Single Price Opening. The Exchange is proposing to amend Rule 203 to codify single price opening for Trust Shares and other securities.[10] Proposed subsection (e) of Rule 203 would provide that at an opening, all market orders (whether entrusted to or left with the specialist or represented by a broker or brokers in the trading crowd) including at-the-opening market orders, would have precedence over limit orders and would be executed at one price. Market orders receive priority over limit orders in that situation because they must be executed instantaneously at the market price. Provided that there is sufficient liquidity, limit orders at the opening price may be executed with market orders. Limit orders that are not near the opening price will remain on the specialist's book until they come due.

Proposed subsection 203(e)(ii) would provide that a limited price order to buy which is at a higher price than the price at which the security is to be opened, and a limited price order to sell which is at a lower price than the price at which the security is to be opened, are to be treated as market orders. It also would provide that a market order to sell short would be treated as a limited price order to sell at the price of the first permissible short sale. A limited price order to sell short which is at a lower price than the price at which the security is to be opened would be treated as a limited price order to sell at the price of the first permissible short sale. Such orders would be treated as market orders only if the opening price were higher than the first permissible short sale price.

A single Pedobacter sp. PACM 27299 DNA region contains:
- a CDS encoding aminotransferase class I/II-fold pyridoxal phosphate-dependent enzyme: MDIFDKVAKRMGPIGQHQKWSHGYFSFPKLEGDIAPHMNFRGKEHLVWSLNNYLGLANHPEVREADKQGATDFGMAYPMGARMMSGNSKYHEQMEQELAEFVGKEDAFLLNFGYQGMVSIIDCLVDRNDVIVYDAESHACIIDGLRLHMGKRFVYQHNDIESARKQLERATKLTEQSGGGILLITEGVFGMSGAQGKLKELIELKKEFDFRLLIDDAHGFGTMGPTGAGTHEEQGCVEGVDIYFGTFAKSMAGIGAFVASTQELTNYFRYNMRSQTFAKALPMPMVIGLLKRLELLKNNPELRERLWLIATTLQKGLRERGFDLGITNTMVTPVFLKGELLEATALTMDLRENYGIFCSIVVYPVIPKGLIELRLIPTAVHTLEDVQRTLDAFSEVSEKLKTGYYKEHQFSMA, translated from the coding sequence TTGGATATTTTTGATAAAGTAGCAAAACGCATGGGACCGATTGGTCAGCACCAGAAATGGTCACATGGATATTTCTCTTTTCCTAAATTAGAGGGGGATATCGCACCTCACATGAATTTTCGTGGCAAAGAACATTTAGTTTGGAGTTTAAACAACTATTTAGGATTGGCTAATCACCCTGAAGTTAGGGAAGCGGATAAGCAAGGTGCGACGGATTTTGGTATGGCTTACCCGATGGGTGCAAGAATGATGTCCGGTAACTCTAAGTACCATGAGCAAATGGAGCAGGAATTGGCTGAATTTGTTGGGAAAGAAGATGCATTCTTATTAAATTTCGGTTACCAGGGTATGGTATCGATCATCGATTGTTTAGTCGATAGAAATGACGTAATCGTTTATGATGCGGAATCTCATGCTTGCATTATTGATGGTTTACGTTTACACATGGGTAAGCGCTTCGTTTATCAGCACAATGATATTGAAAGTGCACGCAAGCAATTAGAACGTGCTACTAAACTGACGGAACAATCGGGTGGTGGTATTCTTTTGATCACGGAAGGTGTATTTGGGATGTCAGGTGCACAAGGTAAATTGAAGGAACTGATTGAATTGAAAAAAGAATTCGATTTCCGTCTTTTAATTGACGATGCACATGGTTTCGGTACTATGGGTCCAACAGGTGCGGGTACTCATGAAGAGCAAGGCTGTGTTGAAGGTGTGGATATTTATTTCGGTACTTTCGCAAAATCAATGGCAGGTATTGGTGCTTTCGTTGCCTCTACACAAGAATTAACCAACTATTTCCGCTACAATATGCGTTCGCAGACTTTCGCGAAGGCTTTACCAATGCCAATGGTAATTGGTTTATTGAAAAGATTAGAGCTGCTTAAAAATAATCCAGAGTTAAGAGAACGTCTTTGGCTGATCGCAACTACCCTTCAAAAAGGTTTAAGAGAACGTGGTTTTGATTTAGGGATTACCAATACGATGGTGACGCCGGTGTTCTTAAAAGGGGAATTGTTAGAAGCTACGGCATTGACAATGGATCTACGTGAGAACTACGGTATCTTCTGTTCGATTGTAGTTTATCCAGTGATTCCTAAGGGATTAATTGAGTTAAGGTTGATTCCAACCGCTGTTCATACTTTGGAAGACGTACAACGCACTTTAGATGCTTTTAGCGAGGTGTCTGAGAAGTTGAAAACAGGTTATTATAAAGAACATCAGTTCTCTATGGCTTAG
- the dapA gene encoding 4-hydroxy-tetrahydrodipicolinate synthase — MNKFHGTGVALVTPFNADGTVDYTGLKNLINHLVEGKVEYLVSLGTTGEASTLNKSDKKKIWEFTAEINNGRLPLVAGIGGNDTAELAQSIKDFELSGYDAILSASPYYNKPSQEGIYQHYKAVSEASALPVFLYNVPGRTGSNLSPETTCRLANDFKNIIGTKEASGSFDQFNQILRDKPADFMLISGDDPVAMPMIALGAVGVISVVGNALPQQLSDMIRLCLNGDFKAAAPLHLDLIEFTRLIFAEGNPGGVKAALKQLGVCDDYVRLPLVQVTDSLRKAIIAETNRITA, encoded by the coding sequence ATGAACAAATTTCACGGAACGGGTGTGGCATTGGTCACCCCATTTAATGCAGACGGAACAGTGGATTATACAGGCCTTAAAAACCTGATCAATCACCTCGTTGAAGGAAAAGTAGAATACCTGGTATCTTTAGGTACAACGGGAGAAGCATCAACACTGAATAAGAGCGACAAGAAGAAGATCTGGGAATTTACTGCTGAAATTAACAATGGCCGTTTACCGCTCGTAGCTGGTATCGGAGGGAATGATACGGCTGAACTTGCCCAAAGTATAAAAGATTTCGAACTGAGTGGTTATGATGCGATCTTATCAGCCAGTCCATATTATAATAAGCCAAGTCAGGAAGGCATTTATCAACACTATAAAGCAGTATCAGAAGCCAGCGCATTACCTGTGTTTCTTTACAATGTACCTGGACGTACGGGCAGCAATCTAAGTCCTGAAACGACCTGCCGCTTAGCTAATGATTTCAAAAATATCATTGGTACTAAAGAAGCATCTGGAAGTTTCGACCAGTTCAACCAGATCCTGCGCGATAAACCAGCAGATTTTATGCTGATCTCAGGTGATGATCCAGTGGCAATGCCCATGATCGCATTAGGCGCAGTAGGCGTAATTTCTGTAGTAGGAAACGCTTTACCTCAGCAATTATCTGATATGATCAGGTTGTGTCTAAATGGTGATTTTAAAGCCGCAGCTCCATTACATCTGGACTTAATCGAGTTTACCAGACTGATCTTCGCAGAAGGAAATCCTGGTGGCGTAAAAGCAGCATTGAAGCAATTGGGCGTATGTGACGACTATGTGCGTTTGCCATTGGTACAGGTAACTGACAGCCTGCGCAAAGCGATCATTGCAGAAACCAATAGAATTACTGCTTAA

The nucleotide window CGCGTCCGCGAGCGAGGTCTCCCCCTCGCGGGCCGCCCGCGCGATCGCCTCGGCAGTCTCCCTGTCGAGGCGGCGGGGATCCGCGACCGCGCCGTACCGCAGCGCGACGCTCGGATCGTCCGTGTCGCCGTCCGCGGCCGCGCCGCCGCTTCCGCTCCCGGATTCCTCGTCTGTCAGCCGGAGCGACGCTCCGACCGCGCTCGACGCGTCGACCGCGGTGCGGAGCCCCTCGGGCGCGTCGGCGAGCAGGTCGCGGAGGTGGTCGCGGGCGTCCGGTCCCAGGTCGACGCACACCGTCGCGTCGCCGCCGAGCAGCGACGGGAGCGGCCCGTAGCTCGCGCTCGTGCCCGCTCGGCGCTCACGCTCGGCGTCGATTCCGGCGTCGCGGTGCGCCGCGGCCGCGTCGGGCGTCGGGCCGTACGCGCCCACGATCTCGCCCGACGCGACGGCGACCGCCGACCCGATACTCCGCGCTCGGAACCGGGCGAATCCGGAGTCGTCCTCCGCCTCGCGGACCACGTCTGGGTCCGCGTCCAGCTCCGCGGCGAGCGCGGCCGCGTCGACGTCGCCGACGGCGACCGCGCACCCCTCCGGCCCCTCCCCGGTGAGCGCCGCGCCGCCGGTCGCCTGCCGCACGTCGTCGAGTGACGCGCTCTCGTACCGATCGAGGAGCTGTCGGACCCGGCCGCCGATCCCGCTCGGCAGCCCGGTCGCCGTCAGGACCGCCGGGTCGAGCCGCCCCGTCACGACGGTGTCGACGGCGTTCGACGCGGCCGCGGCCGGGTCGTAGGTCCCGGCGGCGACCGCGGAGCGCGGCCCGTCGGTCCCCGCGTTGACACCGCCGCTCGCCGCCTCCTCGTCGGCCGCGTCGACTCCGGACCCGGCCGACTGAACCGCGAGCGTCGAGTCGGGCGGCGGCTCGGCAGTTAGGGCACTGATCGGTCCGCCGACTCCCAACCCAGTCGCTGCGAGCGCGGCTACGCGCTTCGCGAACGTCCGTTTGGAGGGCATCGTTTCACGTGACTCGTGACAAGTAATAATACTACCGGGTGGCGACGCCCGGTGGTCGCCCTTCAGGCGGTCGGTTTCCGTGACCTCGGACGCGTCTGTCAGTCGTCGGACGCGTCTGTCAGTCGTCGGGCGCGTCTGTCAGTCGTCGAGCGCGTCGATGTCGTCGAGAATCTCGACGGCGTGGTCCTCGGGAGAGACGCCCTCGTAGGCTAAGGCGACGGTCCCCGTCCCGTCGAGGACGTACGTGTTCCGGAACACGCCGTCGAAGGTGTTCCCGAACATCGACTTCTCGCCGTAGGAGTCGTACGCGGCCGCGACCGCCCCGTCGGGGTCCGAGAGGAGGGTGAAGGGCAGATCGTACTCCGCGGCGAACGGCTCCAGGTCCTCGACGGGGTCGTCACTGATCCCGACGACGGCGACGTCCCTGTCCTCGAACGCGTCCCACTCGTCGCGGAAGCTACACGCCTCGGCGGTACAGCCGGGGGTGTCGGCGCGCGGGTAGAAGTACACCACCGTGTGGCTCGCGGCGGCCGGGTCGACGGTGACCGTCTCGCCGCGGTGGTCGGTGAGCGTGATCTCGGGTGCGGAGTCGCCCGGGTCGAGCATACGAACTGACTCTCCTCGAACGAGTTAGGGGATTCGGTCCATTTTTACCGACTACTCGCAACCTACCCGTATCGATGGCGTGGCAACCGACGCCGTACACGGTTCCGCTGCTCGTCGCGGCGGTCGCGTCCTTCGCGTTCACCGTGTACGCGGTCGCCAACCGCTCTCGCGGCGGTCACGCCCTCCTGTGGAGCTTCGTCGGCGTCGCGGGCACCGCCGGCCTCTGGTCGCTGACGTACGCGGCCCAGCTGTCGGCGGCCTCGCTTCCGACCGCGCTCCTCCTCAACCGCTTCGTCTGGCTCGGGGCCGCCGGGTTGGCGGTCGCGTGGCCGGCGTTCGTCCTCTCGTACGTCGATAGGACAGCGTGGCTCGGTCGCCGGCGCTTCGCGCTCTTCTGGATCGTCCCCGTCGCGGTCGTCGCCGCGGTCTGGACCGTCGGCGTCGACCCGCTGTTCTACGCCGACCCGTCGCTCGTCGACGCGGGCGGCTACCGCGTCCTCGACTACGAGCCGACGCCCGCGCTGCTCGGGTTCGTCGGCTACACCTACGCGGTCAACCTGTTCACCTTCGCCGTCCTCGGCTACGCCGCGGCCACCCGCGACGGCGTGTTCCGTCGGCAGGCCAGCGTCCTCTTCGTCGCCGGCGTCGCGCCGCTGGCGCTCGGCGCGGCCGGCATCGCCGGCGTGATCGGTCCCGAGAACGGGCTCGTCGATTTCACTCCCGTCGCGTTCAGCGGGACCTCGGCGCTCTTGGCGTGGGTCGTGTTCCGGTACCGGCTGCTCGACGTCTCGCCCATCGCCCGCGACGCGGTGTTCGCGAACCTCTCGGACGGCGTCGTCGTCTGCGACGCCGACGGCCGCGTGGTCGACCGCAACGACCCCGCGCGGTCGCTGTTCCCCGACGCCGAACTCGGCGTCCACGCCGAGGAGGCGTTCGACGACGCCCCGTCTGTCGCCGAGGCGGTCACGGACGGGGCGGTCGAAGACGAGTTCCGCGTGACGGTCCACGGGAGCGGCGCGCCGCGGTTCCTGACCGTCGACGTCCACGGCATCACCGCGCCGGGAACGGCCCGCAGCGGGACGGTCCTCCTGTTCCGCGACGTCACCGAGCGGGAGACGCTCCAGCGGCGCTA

The specialist, who may base the price upon the index value as well as the last sale price and other market factors, would determine the opening price. This differs from the current method of opening for non-primary listed securities, which is based upon the primary market's opening price. Other exchanges have comparable rules.[11]

Block Orders. The Exchange is also proposing new Supplementary Material (f) to Phlx Rule 126, “Crossing Orders.” The proposed new Supplementary Material would apply only to the crossing of block orders in Trust Shares and not to the trading of any other securities on the Exchange's equity floor. The proposed rule amendment would permit a member to “cross” at a price at or within the prevailing quotation an order to buy and an order to sell an equivalent amount of the same Trust Share if both orders are for 25,000 Trust Shares or more and are for the accounts of persons who are not members or member organizations. The member's bid or offer would be entitled to priority at the cross price, regardless of pre-existing bids or offers at that price. Another member could trade with either the bid or offer side of the cross transaction only to provide a price which is better than the cross price as to all or part of such bid or offer. A member providing a better price to one side of the cross transaction would be required to trade with all other market interest having priority at that price before trading with any part of the cross transaction at the cross price.